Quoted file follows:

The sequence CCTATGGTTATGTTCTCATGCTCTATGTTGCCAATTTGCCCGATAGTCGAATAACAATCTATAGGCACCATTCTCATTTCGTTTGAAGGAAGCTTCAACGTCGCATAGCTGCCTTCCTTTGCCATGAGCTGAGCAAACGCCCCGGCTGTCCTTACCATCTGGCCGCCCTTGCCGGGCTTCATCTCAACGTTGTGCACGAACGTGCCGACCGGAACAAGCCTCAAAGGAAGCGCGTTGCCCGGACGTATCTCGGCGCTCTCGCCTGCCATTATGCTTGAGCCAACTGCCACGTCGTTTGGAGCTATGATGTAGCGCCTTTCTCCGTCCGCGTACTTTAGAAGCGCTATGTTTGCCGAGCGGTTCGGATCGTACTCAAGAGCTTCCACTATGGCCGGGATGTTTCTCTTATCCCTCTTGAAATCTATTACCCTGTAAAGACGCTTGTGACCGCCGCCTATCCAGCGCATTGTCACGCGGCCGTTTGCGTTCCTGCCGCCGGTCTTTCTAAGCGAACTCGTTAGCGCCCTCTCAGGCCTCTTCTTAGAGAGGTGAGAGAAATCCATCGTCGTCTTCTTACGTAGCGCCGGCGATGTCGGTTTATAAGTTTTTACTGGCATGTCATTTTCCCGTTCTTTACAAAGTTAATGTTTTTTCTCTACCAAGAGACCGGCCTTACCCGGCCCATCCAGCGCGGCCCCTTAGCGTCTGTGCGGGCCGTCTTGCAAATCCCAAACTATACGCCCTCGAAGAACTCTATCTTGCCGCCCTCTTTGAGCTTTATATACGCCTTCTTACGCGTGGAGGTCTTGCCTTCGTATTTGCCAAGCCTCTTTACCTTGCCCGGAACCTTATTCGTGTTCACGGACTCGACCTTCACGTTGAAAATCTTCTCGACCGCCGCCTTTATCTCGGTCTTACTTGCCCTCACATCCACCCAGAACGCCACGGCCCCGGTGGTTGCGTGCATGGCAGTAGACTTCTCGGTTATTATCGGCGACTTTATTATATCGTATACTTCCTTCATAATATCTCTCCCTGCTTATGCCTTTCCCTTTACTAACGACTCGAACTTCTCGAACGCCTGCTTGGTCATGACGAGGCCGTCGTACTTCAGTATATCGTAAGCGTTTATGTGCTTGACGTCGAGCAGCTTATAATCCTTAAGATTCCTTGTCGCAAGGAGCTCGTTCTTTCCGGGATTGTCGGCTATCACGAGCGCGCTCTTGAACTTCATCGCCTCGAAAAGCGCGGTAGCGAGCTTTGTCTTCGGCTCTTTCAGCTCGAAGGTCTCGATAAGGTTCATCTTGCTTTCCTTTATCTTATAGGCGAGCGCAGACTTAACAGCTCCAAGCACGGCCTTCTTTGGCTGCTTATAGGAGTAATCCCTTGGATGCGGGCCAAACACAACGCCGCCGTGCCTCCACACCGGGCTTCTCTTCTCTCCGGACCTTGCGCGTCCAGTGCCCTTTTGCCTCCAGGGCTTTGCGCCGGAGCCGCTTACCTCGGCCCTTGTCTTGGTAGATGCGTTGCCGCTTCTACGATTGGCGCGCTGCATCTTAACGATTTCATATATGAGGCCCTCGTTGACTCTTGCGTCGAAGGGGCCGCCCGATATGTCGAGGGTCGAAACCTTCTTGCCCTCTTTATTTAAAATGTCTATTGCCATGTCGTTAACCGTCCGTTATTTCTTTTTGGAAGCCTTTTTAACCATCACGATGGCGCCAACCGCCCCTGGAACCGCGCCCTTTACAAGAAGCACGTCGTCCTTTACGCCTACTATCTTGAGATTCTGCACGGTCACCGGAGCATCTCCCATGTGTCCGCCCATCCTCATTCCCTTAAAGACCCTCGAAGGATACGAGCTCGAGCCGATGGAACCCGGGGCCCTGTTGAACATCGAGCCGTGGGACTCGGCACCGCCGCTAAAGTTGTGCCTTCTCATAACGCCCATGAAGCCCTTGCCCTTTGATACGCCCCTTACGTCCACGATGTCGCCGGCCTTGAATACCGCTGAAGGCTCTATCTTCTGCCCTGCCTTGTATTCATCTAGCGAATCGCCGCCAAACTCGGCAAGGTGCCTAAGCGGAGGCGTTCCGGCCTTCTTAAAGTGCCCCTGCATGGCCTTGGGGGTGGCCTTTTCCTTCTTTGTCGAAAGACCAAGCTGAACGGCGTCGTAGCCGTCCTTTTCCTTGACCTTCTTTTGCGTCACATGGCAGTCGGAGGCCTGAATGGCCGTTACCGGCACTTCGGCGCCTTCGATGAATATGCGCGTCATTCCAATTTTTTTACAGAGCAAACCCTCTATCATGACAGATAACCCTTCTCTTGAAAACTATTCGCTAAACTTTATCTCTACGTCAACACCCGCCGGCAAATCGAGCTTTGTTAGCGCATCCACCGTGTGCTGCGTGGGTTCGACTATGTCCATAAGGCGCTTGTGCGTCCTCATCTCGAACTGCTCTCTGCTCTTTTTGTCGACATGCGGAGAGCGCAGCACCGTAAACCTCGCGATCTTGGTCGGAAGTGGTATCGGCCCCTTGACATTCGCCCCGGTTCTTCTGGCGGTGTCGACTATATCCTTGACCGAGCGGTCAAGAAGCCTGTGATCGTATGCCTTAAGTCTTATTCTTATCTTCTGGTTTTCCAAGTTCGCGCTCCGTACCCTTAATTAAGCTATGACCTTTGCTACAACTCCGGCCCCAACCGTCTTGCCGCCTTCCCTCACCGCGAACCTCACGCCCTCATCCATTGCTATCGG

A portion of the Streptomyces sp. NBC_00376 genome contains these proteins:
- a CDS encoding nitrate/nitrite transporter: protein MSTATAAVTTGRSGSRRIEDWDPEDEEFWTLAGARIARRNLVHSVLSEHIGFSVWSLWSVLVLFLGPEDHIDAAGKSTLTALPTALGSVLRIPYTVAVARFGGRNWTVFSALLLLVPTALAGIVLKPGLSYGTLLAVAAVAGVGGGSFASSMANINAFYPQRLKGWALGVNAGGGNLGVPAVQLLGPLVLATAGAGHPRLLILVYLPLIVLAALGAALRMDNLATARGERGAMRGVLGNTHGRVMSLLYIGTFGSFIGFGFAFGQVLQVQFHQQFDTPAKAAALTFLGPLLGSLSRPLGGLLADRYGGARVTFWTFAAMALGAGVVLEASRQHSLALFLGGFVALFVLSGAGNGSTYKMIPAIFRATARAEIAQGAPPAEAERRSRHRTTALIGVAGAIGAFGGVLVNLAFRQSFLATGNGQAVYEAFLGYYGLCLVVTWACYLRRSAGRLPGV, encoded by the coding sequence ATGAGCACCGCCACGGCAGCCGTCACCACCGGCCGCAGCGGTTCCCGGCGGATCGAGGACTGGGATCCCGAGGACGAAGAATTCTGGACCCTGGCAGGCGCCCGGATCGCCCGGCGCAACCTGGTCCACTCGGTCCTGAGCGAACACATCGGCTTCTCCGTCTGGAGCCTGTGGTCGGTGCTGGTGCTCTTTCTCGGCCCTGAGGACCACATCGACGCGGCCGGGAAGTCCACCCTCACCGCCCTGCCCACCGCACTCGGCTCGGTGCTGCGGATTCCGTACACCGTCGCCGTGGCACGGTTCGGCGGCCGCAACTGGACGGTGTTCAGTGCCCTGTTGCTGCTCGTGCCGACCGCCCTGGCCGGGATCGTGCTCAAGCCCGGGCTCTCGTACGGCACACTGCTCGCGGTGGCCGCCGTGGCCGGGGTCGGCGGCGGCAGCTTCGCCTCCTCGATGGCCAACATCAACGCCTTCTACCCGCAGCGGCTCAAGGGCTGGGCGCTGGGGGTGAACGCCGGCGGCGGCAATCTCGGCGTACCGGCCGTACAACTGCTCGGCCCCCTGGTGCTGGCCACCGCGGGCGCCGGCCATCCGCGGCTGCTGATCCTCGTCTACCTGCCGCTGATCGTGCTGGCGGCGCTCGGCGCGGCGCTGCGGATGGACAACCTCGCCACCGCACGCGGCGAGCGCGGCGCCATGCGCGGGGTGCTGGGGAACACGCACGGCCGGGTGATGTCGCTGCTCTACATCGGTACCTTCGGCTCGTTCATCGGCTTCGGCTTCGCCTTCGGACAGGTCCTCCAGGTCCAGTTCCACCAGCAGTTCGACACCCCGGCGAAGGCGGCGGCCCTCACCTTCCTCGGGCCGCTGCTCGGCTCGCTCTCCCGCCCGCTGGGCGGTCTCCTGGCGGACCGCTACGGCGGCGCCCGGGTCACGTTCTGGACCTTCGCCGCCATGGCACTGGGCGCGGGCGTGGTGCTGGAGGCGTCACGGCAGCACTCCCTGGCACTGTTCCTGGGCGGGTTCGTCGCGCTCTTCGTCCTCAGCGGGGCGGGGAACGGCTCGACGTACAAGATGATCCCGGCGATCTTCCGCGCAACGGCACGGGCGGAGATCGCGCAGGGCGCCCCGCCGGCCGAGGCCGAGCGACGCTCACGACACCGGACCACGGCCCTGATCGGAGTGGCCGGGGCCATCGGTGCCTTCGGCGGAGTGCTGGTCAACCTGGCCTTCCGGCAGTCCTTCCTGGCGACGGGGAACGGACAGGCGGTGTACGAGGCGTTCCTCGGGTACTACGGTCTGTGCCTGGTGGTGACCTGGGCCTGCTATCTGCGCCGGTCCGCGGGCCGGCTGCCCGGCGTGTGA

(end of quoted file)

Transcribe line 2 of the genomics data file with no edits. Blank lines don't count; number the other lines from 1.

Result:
A portion of the Streptomyces sp. NBC_00376 genome contains these proteins: